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One Blue Nation – High school uses testing to improve (Dec. 17, 2014 issue)

Can you feel it in the air? Cold weather, snow blowing, lots of people shopping. Yes, it is time for fall and of course testing at the high school.
Each year, all across the state, high schools administer the end of course (EOC) exams two times. The more popular time is of course in the spring because it coincides with the TCAP administration in the elementary and middle grades.
But, here at the high school we get the pleasure of doing the testing dance twice a year. So when most people are getting ready for holiday parties and Christmas programs, our teachers and students are sweating out the testing our students must endure.
Most people who have children or grandchildren understand that schools do state testing in order to determine a child’s progress and achievement level in school. This also provides data for our accountability to the state and federal government (more on that in a bit).
The most popular form of testing is the TCAP which is administered to all students in grades 3-8. The high school is different. We only have certain courses that have EOC tests, so not every student tests every semester or in every class. Our EOC courses include Algebra I & II, English I, II, and III, Biology I, Chemistry I, and in most years U.S History. We have to give these twice a year because our class schedule is considered a block schedule. This means our classes end at the end of the gall semester (Christmas) and students begin a new set of classes in the spring (January).
When we administer state testing it really throws our school for a loop. The schedules of the classes have to be altered in order to get the tests given. Each test has to be given at the same time.
For example, all Algebra I tests are given on Monday morning (as if Mondays weren’t fun enough). So, every student that has Algebra I reports to a classroom and completes their test. The tests are untimed so they do get as much opportunity as they need in order to finish. We repeat this process for four days. So, you can see how that throws our schedule for a loop during the school day.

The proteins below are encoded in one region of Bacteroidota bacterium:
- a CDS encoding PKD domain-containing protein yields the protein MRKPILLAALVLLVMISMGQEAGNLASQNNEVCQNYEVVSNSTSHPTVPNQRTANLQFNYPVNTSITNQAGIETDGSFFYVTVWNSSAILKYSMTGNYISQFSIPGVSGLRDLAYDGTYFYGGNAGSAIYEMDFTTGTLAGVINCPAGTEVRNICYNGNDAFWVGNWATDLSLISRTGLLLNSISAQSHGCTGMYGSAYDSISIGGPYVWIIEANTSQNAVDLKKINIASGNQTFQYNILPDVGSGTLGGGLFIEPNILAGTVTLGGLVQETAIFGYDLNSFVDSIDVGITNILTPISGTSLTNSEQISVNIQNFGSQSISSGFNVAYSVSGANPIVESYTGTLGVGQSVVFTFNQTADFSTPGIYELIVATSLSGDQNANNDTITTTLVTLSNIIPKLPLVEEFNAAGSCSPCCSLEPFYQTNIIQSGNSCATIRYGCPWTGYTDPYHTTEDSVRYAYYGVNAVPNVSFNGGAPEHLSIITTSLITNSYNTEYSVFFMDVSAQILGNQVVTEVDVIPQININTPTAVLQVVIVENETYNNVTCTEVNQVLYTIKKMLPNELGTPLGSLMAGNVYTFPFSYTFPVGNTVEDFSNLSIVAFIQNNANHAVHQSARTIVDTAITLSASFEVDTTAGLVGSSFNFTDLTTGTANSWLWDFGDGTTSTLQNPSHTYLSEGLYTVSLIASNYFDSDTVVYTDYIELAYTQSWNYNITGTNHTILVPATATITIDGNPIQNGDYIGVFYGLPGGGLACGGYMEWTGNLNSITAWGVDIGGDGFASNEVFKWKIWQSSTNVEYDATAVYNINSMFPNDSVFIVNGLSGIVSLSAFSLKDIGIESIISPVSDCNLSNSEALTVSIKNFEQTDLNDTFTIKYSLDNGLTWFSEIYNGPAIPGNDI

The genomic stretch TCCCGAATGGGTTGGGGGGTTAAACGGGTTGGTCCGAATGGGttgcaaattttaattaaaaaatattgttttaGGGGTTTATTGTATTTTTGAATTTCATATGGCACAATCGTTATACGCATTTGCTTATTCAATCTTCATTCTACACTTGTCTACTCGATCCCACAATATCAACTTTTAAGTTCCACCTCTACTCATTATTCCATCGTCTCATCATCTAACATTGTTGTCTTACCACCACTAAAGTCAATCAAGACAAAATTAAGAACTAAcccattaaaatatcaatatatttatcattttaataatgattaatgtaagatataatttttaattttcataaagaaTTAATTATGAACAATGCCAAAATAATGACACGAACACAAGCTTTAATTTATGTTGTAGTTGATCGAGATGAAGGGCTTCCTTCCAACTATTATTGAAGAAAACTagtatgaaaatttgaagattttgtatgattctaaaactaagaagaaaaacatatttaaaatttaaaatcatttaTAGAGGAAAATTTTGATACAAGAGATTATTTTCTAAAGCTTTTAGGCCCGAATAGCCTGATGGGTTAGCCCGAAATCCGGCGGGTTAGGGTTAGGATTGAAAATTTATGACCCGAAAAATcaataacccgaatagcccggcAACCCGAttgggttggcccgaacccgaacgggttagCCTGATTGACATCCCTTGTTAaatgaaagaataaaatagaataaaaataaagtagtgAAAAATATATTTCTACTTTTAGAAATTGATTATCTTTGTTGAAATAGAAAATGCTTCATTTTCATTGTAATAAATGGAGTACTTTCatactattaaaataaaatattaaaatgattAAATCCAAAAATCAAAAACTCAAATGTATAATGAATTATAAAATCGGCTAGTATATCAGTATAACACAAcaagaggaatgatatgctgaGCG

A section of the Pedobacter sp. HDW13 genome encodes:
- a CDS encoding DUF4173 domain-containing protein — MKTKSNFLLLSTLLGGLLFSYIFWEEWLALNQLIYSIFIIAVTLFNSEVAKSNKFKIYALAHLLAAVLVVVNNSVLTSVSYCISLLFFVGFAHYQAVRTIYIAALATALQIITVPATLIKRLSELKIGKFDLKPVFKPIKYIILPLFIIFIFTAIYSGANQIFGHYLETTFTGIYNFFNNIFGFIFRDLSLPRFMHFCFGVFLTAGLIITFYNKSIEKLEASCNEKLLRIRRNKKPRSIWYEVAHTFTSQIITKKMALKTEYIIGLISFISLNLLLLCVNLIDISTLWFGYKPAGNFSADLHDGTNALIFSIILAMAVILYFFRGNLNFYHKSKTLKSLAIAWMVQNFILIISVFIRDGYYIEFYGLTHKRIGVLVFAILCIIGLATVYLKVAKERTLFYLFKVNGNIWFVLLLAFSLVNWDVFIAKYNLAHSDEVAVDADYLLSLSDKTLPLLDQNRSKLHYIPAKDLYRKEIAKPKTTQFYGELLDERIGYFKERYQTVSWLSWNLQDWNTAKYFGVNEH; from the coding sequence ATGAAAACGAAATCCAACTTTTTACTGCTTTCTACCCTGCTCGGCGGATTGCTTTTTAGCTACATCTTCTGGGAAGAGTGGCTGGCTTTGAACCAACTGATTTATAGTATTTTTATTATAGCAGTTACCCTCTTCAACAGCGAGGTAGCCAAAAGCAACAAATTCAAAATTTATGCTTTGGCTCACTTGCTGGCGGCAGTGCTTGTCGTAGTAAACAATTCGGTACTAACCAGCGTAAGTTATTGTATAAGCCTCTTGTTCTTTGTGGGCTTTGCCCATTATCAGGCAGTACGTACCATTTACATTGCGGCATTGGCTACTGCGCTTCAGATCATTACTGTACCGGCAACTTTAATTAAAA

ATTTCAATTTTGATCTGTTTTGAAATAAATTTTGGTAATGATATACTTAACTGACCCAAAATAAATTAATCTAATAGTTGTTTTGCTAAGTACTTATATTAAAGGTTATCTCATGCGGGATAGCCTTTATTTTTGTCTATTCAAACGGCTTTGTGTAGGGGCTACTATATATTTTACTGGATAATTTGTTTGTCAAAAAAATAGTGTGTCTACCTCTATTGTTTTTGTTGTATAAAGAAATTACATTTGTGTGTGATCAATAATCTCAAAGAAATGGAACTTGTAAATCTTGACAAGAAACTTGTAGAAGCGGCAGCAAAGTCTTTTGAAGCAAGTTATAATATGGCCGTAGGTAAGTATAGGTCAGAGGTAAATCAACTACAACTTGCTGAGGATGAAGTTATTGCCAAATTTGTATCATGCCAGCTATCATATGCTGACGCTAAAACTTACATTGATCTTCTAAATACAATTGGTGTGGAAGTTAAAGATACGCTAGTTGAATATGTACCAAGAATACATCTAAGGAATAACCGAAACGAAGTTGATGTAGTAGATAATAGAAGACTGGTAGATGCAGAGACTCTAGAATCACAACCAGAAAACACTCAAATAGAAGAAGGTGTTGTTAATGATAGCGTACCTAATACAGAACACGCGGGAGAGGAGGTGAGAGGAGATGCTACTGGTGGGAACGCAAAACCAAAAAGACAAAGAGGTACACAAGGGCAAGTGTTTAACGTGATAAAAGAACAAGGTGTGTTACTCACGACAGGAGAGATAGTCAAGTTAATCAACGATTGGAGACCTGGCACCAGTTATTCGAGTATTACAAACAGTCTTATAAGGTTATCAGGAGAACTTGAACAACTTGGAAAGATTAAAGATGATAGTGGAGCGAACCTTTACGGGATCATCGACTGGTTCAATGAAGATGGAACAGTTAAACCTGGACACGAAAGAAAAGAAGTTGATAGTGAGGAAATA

I have to give credit to Dr. Catherine Edwards for all of her hard work setting up the testing schedule. Also, our Guidance Counselor Tammy Lockner and Melissa Peterson work themselves to death helping to set that schedule and then do all of the paperwork associated with the testing process.
All of these ladies work so hard to make sure the testing goes smooth here and it is quite a job. We want to have as small a footprint on the school day as possible. These ladies, under Dr. Edwards’ direction, have come up with creative ways to make sure that learning is still taking place each day we test. School goes on despite the tests messing with the schedule.
Why all of these tests? Accountability in education matters. We need to know how our students are progressing. This data is measured against other schools to see where we stack up as a school.
If you listen to the news at all you probably have heard something about education accountability and test scores. Unfortunately lawmakers, educators, and others get too caught up sometimes just looking at numbers. Behind every test score is a student. Within every student is a story about learning that sometimes tests don’t measure. But we use this data to try and help educate our students better. We look at how each student has achieved and find ways both they and we can improve.
Despite what you may have heard, educators don’t fear accountability. We welcome it if it is done correctly. Teachers want to be measured because any teacher worth their salt can show you something their students have learned.
So, while standardized testing is the flavor of accountability right now, there are other ways to show gains in student learning. I think in the future we will see more creative and productive ways to measure the progress of our students. But for now we test and then test some more.
It is a necessary evil, I suppose. But as educators at UCHS we strive to use the data we get from these tests to help our students be better. That is our ultimate goal in testing and should be every school’s goal.